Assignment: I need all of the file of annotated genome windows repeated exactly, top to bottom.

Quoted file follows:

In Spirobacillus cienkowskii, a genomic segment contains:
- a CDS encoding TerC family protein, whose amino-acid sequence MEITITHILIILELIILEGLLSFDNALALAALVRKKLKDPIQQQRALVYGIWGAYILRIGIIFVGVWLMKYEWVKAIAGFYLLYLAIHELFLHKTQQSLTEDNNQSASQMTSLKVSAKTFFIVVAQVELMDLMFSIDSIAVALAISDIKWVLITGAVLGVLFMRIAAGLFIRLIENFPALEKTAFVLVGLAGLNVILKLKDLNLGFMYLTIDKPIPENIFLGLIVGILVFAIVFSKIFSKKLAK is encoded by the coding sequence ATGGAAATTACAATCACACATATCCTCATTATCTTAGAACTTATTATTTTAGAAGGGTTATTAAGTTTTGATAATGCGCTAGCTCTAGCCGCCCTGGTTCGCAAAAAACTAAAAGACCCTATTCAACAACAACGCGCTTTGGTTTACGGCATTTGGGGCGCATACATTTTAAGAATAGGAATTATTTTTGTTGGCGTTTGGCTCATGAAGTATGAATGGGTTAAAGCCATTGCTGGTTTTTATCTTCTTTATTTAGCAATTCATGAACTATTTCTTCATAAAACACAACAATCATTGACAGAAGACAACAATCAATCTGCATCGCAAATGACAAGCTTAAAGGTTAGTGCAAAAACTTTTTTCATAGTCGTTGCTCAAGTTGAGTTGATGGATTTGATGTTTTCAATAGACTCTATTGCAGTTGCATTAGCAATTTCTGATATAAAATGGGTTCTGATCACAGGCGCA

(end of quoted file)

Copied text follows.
In Spirobacillus cienkowskii, a genomic segment contains:
- a CDS encoding TerC family protein, whose amino-acid sequence MEITITHILIILELIILEGLLSFDNALALAALVRKKLKDPIQQQRALVYGIWGAYILRIGIIFVGVWLMKYEWVKAIAGFYLLYLAIHELFLHKTQQSLTEDNNQSASQMTSLKVSAKTFFIVVAQVELMDLMFSIDSIAVALAISDIKWVLITGAVLGVLFMRIAAGLFIRLIENFPALEKTAFVLVGLAGLNVILKLKDLNLGFMYLTIDKPIPENIFLGLIVGILVFAIVFSKIFSKKLAK is encoded by the coding sequence ATGGAAATTACAATCACACATATCCTCATTATCTTAGAACTTATTATTTTAGAAGGGTTATTAAGTTTTGATAATGCGCTAGCTCTAGCCGCCCTGGTTCGCAAAAAACTAAAAGACCCTATTCAACAACAACGCGCTTTGGTTTACGGCATTTGGGGCGCATACATTTTAAGAATAGGAATTATTTTTGTTGGCGTTTGGCTCATGAAGTATGAATGGGTTAAAGCCATTGCTGGTTTTTATCTTCTTTATTTAGCAATTCATGAACTATTTCTTCATAAAACACAACAATCATTGACAGAAGACAACAATCAATCTGCATCGCAAATGACAAGCTTAAAGGTTAGTGCAAAAACTTTTTTCATAGTCGTTGCTCAAGTTGAGTTGATGGATTTGATGTTTTCAATAGACTCTATTGCAGTTGCATTAGCAATTTCTGATATAAAATGGGTTCTGATCACAGGCGCA